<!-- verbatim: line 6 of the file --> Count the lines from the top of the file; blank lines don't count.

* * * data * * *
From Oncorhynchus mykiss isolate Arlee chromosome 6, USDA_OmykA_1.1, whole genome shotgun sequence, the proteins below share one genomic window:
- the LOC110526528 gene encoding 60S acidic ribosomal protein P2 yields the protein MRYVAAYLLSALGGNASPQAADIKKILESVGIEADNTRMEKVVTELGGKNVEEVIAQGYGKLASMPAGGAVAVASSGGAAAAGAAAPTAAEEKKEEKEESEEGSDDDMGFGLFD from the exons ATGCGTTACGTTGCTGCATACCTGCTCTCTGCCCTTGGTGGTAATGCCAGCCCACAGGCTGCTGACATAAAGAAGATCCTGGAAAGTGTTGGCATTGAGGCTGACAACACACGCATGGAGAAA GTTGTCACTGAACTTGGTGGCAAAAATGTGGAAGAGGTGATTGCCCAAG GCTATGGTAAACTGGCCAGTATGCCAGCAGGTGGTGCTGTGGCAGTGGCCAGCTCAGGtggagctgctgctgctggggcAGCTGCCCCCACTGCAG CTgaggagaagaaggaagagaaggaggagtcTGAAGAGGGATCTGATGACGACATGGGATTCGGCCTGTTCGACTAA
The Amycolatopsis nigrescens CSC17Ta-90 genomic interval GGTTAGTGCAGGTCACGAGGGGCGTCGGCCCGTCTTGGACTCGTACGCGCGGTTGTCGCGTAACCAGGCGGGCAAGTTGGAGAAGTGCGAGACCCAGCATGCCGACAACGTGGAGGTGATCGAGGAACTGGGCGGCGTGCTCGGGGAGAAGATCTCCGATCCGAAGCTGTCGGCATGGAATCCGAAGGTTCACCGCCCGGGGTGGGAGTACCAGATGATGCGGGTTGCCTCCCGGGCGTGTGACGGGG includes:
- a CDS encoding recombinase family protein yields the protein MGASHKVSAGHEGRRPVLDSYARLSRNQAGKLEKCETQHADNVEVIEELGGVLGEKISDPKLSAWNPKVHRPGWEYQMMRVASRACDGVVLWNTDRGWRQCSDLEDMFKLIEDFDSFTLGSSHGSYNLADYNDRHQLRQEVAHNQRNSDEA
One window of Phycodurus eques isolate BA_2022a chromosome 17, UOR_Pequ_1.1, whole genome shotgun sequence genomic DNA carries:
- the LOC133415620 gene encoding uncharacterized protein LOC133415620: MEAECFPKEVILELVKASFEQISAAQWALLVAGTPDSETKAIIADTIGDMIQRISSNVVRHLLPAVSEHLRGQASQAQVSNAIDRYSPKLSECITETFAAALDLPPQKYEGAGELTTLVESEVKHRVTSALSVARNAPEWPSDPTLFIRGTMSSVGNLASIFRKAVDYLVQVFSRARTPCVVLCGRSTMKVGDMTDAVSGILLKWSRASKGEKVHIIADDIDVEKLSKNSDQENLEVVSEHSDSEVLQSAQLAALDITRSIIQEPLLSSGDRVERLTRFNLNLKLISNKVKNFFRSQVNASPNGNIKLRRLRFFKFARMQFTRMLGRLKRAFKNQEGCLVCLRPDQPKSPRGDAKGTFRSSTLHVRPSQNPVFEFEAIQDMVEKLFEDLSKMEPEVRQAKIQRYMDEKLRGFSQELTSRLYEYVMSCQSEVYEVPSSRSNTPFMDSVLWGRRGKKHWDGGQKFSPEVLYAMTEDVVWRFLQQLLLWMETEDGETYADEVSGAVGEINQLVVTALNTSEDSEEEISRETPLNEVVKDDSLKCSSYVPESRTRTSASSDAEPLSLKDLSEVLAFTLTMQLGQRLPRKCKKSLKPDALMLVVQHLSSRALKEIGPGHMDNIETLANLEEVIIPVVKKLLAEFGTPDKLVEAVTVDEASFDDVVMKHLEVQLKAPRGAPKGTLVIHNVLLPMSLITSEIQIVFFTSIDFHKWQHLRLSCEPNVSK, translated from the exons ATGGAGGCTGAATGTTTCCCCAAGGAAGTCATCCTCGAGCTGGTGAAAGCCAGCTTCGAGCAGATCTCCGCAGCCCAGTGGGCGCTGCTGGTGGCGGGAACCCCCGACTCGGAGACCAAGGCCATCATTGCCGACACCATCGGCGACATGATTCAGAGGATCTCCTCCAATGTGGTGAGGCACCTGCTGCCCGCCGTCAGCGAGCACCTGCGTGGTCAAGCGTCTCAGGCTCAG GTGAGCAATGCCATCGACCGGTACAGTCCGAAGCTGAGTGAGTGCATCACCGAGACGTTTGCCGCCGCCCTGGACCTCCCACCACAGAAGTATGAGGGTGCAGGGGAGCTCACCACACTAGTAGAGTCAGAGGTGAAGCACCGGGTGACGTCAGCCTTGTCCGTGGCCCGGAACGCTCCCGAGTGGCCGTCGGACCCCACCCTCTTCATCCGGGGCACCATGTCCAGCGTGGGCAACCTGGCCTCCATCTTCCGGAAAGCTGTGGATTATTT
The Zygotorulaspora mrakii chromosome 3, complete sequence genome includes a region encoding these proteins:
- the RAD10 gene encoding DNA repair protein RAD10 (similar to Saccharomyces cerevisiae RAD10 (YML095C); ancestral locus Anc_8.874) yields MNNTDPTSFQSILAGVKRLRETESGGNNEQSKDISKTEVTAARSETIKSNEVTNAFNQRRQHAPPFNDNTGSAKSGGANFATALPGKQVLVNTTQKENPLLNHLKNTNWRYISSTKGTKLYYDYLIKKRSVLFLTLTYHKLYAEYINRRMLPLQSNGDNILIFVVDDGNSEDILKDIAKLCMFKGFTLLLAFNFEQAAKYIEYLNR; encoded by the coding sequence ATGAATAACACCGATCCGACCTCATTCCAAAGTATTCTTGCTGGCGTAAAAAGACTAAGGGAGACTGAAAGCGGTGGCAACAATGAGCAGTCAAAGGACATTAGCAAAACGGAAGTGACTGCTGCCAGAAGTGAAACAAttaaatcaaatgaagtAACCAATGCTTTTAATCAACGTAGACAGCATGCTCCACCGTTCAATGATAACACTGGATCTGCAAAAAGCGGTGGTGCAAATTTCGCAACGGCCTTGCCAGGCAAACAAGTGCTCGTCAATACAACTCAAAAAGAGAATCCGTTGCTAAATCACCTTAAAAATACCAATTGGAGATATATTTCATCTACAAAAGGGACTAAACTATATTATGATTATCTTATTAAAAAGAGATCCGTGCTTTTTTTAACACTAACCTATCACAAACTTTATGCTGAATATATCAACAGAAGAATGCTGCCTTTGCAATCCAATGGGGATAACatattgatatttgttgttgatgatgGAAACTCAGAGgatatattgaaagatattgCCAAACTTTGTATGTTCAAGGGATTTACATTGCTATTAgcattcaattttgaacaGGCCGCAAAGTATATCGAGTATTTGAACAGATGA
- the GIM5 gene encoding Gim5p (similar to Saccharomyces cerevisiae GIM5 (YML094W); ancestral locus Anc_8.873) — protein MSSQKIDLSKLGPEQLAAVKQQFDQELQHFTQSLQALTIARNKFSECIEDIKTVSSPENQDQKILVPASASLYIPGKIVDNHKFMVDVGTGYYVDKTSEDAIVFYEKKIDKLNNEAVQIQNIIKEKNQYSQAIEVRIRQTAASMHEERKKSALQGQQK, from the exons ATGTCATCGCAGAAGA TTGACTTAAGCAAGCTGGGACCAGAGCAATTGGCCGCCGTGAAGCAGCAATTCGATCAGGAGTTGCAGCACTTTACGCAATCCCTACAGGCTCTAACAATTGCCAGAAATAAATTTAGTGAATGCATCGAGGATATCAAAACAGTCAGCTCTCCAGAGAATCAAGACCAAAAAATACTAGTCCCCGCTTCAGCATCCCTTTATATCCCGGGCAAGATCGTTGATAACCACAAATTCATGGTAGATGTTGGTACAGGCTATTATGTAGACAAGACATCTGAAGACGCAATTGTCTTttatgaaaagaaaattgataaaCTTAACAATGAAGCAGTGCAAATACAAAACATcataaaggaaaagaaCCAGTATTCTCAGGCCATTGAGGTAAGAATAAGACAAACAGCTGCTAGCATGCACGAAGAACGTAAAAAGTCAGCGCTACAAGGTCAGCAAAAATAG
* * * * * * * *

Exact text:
- the LOC133415620 gene encoding uncharacterized protein LOC133415620: MEAECFPKEVILELVKASFEQISAAQWALLVAGTPDSETKAIIADTIGDMIQRISSNVVRHLLPAVSEHLRGQASQAQVSNAIDRYSPKLSECITETFAAALDLPPQKYEGAGELTTLVESEVKHRVTSALSVARNAPEWPSDPTLFIRGTMSSVGNLASIFRKAVDYLVQVFSRARTPCVVLCGRSTMKVGDMTDAVSGILLKWSRASKGEKVHIIADDIDVEKLSKNSDQENLEVVSEHSDSEVLQSAQLAALDITRSIIQEPLLSSGDRVERLTRFNLNLKLISNKVKNFFRSQVNASPNGNIKLRRLRFFKFARMQFTRMLGRLKRAFKNQEGCLVCLRPDQPKSPRGDAKGTFRSSTLHVRPSQNPVFEFEAIQDMVEKLFEDLSKMEPEVRQAKIQRYMDEKLRGFSQELTSRLYEYVMSCQSEVYEVPSSRSNTPFMDSVLWGRRGKKHWDGGQKFSPEVLYAMTEDVVWRFLQQLLLWMETEDGETYADEVSGAVGEINQLVVTALNTSEDSEEEISRETPLNEVVKDDSLKCSSYVPESRTRTSASSDAEPLSLKDLSEVLAFTLTMQLGQRLPRKCKKSLKPDALMLVVQHLSSRALKEIGPGHMDNIETLANLEEVIIPVVKKLLAEFGTPDKLVEAVTVDEASFDDVVMKHLEVQLKAPRGAPKGTLVIHNVLLPMSLITSEIQIVFFTSIDFHKWQHLRLSCEPNVSK, translated from the exons ATGGAGGCTGAATGTTTCCCCAAGGAAGTCATCCTCGAGCTGGTGAAAGCCAGCTTCGAGCAGATCTCCGCAGCCCAGTGGGCGCTGCTGGTGGCGGGAACCCCCGACTCGGAGACCAAGGCCATCATTGCCGACACCATCGGCGACATGATTCAGAGGATCTCCTCCAATGTGGTGAGGCACCTGCTGCCCGCCGTCAGCGAGCACCTGCGTGGTCAAGCGTCTCAGGCTCAG GTGAGCAATGCCATCGACCGGTACAGTCCGAAGCTGAGTGAGTGCATCACCGAGACGTTTGCCGCCGCCCTGGACCTCCCACCACAGAAGTATGAGGGTGCAGGGGAGCTCACCACACTAGTAGAGTCAGAGGTGAAGCACCGGGTGACGTCAGCCTTGTCCGTGGCCCGGAACGCTCCCGAGTGGCCGTCGGACCCCACCCTCTTCATCCGGGGCACCATGTCCAGCGTGGGCAACCTGGCCTCCATCTTCCGGAAAGCTGTGGATTATTT